• lorifloyd5lorifloyd5 Posts: 11
    edited September 2018
    I dug up a plaintain plant and potted it to see what it would do. So far so good! I wanted to see if I could keep it over the winter. Do you cut the leaves and lay them out to dry? Then how do you store and use them? Also can you just "graze" on them? My children already do that with purslane. ?
  • LaurieLovesLearningLaurieLovesLearning Moderator Manitoba, Canada 🍁 zone 3, PrairiesPosts: 2,091 admin
    edited September 2018
    I have read that it s possible to keep them over winter, or even theow a few seeds at the soil base in houseplants.

    I have bought (yes, I bought) some plantain from an herbalist store once. It was dried and chopped. Last year, I dried some for use...to try as chips. I read that it can be done much like kale chips, but that didn't go over very well in our family. We just laid them out on screens to dry. Store them in an airtight container in a cool dry place.

    If you do tea, don't use hot or boiling water on them, as this can destroy some of the good properties. Do a cold infusion instead.
  • AnitaAnita Posts: 2
    edited September 2018
    I have used plantain for cuts several times.  It really works fast.  I love to eat the dandelion, lambs quarters, and finish them up with sorrel. The lemony favor hits the spot.

    I haven't tried to dry it.
  • ines871ines871 zn8APosts: 1,410 ✭✭✭✭✭

    Wondering who else has seemingly 3 different Dandelions kinds. - Thirteen years ago when trying to create gardening soil (90% rocks here), mistakenly sat down, & yanked out 100's literally.... (can't find any those pictures now, of Janice photographing ). Could have just covered the excess with the Lasagna "Back to Eden" method, & saved all that time as been doing so since. - And all those Dandelions sure make Nutritious salads nearly all year long. -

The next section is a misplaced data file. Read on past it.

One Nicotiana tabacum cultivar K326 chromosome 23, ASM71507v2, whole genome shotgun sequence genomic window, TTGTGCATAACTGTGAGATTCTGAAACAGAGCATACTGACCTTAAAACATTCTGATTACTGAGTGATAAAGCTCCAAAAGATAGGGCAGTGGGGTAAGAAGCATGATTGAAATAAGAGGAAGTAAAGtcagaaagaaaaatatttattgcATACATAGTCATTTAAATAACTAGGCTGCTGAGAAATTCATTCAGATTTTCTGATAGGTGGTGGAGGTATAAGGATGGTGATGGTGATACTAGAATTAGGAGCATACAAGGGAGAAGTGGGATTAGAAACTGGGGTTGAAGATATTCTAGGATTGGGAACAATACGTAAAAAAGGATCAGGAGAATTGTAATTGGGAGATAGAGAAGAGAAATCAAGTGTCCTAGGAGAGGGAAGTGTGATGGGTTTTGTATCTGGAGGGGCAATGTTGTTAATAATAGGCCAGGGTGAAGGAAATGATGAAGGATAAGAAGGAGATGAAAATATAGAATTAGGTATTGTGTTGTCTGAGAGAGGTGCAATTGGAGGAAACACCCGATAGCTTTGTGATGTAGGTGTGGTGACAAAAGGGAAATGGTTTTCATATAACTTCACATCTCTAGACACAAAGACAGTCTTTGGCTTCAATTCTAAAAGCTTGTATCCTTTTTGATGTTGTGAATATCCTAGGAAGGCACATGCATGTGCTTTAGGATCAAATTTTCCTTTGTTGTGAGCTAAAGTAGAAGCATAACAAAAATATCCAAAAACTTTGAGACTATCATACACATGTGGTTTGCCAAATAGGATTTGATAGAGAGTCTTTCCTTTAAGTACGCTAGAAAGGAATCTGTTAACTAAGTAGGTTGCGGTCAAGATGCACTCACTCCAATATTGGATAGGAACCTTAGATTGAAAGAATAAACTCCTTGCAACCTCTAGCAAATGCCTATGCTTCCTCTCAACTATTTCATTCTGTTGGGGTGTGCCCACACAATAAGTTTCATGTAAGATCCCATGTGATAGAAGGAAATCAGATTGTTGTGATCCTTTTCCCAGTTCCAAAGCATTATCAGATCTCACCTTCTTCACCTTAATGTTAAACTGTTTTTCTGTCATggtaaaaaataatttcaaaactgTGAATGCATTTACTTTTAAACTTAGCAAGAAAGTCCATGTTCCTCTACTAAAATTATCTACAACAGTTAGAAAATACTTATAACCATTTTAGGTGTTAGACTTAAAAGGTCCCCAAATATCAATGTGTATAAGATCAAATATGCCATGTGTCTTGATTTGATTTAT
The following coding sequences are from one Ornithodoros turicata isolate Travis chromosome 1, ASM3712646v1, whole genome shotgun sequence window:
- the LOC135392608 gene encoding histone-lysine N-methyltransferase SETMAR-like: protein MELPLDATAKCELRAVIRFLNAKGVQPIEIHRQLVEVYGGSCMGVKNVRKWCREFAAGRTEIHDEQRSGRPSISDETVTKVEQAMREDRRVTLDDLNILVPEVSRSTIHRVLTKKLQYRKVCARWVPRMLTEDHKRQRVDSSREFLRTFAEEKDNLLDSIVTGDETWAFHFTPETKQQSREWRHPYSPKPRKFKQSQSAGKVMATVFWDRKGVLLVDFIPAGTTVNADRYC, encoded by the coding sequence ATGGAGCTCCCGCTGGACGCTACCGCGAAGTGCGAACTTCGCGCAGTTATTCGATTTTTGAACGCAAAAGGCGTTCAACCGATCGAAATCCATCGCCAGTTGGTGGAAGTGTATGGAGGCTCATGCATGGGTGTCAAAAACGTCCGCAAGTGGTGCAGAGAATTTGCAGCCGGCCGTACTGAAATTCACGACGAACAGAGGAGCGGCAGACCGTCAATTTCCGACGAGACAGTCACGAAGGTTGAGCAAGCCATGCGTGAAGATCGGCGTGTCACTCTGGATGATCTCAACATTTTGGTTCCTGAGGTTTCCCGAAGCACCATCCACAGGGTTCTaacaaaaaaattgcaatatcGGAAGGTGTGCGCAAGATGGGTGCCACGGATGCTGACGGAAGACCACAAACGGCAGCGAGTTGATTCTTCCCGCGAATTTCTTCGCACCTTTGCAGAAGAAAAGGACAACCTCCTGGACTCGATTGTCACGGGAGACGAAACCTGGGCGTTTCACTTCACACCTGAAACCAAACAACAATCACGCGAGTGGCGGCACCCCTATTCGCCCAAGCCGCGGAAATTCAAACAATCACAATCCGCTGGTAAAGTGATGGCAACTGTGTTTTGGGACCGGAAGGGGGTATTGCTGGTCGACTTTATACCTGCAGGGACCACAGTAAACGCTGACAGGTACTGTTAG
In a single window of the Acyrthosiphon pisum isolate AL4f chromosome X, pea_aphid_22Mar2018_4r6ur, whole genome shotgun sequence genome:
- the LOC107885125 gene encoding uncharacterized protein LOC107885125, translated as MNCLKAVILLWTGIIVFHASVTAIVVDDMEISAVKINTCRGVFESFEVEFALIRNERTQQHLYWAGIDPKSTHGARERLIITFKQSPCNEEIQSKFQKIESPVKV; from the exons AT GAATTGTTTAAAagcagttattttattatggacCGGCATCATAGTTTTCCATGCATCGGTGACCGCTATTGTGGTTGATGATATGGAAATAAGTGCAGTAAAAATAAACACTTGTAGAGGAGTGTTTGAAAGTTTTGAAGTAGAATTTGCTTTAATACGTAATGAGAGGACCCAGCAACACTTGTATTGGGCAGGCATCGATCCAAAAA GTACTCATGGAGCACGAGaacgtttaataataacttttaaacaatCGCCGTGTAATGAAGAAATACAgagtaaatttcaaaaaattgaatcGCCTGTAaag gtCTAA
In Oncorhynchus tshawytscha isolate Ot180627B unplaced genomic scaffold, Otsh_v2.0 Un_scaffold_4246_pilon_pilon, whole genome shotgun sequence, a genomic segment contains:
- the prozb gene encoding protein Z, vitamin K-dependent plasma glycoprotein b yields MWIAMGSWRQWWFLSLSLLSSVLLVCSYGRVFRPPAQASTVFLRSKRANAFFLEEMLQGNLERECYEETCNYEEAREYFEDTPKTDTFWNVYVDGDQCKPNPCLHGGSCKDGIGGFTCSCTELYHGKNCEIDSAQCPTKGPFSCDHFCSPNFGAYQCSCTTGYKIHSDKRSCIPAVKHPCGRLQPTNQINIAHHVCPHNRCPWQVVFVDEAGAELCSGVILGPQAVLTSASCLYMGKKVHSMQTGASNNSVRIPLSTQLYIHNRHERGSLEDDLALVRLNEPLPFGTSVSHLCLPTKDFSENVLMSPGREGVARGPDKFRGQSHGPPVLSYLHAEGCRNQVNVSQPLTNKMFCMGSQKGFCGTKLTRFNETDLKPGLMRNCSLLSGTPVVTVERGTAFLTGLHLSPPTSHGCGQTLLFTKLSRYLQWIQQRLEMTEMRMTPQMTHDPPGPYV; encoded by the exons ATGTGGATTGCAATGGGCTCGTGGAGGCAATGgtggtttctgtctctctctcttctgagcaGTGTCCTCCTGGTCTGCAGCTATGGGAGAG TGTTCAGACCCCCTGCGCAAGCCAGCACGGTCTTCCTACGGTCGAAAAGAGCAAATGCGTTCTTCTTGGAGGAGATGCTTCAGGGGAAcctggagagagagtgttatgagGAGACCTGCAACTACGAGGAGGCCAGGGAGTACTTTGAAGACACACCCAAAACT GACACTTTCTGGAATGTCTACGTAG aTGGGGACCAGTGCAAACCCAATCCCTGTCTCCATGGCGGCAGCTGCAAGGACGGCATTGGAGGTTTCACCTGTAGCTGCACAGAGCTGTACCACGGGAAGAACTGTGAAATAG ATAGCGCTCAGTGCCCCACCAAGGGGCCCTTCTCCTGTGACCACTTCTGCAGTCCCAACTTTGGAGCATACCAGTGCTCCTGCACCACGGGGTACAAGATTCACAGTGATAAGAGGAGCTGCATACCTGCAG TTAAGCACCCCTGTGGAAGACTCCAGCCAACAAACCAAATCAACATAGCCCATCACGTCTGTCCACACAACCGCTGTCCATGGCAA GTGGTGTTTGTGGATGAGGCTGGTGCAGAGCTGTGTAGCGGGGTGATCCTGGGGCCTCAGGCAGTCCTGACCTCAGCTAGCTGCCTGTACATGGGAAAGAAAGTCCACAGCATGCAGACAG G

• seeker.nancy - Central Texasseeker.nancy - Central Texas Posts: 561 ✭✭✭✭

    Another thing to do with dried plantain or other greens and such: powder them with a blender or coffee mill and put in a jar. Mix it up with what you add to the jar. In the winter add them to your smoothy! It will be a far better and essentially free option. Per the usual I do not remember which blogger site I read this. My apologies to all parties lol.

  • MiyaMiya Posts: 8 ✭✭✭

    Plantain was the first wild herb I worked with and I love it. I just harvested some in my yard to make a salve.

  • circleoflifeunlimitedcircleoflifeunlimited Posts: 59 ✭✭✭

    Glad this conversation is continuing! Yes, plantain is amazing stuff overall. This winter I plan to do some deep research on some of the common local herbs and will share it on this forum.